Monday, November 26, 2012

National Adoption Month {Guest post!}

Before November is through, I wanted to recognize National Adoption Month.  When I was young, my mom worked for an international adoption agency for the China department.  Since then, hearing stories of families working so hard to adopt babies who so desperately needed a home, I have had great respect for families who come together through adoption.  A number of our good friends have adopted children internationally as expats and I asked one of them to write about their experience.  Krista and her husband Frank have 2 beautiful girls; they have been blogging about all the great activities and ways they are honoring National Adoption Month over here.  Enjoy!

My husband and I are international educators living in Taiwan. When asked to write this guest post from a former coworker and current amazing friend, I was beyond honored. November is a special month in the McGowan household; it’s a time when we honor adoption, our two beautiful girls, and the amazing natural families who made our dream come true. Adoption for us wasn’t out of necessity, it was a choice we made, my husband and I--together. This choice came with it’s ups and downs, as all choices do.

Our story is perhaps a bit different from many adoption stories in that we wanted a private adoption in a foreign country. Navigating through the legal hurdles and obstacles was mind numbing. We finally discovered all we had to do was get a baby, then deal with the legal stuff later. Easy right? Well, that’s where things became difficult. I’ve written about some of the bumps and bruises we experienced along with way on our blog Taichung Teachers.

Adopting in a foreign country is not for the faint of heart. We were 100% dependent on local friends, translators and hope that everything was going smoothly. We spent thousands of dollars translating documents into Chinese and then Chinese documents into English. As court dates drew nearer, we were met with list after list of new documents needed by the Taiwanese courts. These documents were not always accessible. For instance in Taiwan, all nationals are registered to a household and our adoptive girls needed to be registered as well. The problem was, we aren’t Taiwanese nationals and therefore could not have anyone registered to us. The solution by the Taiwanese officials, “just have a friend register the girls under them.” The courts also required we show them our US household registration-which of course we don’t have because there are no household registration cards in the US. This idea was completely foreign to the courts and caused us quite a bit of stress as initially, they were unwilling to bend.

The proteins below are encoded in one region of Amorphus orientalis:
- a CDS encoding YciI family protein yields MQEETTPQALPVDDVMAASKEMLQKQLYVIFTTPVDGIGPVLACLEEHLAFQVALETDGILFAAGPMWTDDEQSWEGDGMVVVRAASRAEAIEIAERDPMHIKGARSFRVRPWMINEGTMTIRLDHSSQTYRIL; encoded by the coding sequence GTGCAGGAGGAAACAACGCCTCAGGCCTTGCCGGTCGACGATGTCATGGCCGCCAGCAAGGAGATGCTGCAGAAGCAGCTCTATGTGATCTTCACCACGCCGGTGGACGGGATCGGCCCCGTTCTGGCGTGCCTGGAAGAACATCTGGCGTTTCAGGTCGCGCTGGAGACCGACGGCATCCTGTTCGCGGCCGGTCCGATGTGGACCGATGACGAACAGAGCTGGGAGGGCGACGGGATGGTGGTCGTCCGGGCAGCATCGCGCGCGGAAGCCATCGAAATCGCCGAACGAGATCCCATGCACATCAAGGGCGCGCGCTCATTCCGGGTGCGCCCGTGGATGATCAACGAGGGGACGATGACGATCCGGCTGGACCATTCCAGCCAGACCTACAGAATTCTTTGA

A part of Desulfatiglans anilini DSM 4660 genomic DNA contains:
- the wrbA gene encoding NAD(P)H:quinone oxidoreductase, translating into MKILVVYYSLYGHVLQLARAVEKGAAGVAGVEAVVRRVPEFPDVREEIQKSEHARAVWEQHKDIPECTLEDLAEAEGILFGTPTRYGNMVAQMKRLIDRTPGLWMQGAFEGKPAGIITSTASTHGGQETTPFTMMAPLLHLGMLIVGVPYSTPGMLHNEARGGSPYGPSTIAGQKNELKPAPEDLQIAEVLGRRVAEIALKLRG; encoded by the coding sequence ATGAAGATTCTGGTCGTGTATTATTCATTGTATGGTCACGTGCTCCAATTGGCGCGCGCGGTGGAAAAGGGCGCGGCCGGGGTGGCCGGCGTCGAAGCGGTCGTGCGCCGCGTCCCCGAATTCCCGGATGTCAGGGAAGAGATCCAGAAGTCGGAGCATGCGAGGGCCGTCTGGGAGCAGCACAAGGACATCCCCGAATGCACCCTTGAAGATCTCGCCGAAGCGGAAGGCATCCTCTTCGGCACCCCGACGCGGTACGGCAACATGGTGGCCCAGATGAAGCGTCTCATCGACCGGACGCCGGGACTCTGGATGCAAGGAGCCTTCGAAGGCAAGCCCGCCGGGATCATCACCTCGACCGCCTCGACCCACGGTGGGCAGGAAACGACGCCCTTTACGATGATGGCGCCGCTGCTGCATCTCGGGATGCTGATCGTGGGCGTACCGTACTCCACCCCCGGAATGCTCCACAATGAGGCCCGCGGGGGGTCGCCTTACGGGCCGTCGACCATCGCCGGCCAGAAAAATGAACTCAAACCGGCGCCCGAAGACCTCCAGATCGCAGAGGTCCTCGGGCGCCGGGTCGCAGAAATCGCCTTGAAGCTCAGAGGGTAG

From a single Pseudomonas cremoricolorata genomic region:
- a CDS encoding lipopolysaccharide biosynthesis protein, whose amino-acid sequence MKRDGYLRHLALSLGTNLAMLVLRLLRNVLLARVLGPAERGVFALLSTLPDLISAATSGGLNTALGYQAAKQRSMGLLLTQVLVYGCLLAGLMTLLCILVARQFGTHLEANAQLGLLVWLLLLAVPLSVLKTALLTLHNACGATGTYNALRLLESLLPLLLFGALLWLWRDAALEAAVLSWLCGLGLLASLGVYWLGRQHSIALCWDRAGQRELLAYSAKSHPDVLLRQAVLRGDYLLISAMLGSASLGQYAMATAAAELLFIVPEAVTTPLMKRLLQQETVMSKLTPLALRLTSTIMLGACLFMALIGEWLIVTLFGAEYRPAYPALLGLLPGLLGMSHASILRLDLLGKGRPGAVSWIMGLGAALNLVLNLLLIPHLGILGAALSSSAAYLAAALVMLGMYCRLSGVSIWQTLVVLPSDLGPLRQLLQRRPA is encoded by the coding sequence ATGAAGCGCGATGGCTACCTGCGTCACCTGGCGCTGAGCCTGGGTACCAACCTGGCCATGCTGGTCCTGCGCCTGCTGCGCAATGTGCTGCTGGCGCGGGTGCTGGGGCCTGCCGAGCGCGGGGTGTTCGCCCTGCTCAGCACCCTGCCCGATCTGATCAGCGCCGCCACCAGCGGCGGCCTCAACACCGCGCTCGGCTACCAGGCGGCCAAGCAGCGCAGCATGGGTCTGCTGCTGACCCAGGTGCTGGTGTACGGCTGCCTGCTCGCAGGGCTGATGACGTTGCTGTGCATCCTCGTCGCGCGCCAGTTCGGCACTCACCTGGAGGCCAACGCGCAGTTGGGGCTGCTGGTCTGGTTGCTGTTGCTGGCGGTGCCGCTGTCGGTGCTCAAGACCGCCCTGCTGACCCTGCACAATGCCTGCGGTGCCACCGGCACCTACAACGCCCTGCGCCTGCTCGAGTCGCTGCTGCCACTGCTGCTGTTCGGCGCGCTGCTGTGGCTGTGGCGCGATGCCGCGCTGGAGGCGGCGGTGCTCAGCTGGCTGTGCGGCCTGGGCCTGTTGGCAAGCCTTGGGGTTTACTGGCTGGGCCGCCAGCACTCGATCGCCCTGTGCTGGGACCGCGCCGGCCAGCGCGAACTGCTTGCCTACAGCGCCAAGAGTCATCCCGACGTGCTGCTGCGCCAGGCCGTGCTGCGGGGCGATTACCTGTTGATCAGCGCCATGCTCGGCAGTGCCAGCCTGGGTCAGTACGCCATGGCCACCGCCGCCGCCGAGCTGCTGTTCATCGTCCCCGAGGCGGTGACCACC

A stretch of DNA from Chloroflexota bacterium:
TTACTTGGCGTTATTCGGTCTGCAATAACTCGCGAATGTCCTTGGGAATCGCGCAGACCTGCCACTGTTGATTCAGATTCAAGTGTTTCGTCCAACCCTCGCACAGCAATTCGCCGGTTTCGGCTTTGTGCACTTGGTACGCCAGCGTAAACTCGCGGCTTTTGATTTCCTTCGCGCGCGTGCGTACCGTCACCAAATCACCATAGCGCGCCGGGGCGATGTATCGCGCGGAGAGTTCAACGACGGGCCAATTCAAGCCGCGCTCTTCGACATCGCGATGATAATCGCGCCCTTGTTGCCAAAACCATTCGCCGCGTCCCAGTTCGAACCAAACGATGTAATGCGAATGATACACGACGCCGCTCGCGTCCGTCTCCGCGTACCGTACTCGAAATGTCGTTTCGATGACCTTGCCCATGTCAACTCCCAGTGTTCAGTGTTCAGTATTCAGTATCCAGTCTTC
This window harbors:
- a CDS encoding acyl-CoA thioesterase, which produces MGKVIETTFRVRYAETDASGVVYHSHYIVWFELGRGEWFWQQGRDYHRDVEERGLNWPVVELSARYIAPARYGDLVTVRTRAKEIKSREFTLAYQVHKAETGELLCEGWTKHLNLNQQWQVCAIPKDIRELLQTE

All of these things were problematic, but would have been accepted more positively had all our friends who have adopted gone through the same process. The problem is, every single case required different paperwork. It was as if the judge pulled out of a hat which paper she needed on any given day.

In honor of National Adoption Awareness Month, we thought we would finalize our adoptions at home in the good ole U-S-A. We found a lawyer to deal with the re-adoption end and then the search was on to find a lawyer to help us with the citizenship end of things. This is where we hit a wall. Being expats with no desire to head home any time soon, we fall into a grey area. If we wait two years, no problem. If we want it done immediately, major problem. We have to start from scratch with a US home visit and go forward from there.

Adopting abroad has been difficult at times, but worth the struggle. Adopting has been the single best thing I have ever done in my life. However, I’ve found there are little to no resources available for our type of situation (one that I am planning on rectifying as soon as possible). Adopting abroad has expanded my world view beyond what I expected was possible. I now see immigration differently and have been frustrated with my government’s lack of acknowledgement of my children.

With that said, I have found that the greater adoption community is beyond supportive and our friends have stood by us throughout the whole process. At the end of all this struggle, we have been blessed with two darling little girls. Due to the way we did our adoptions, we walked out of the hospital with our girls being 1 day old and 2 days old. This probably wouldn’t have happened for us back home.

We have a rainbow family and one we are incredibly proud of and honored that we were chosen to raise these little monkeys. I don’t refer to myself as an adoptive mother, or my children as adopted children-we are a family built on love. Every night my husband and I read the girls a story, tuck them into beds and kiss them goodnight-just like every other family. Every morning we are greeted with peels of laughter and monster hugs. Whatever difficulties we have experienced become quickly melted away when our little girls look at us and give us big ole cheesy grins. At the end of the day, we are parents, they are our children and we are a family.

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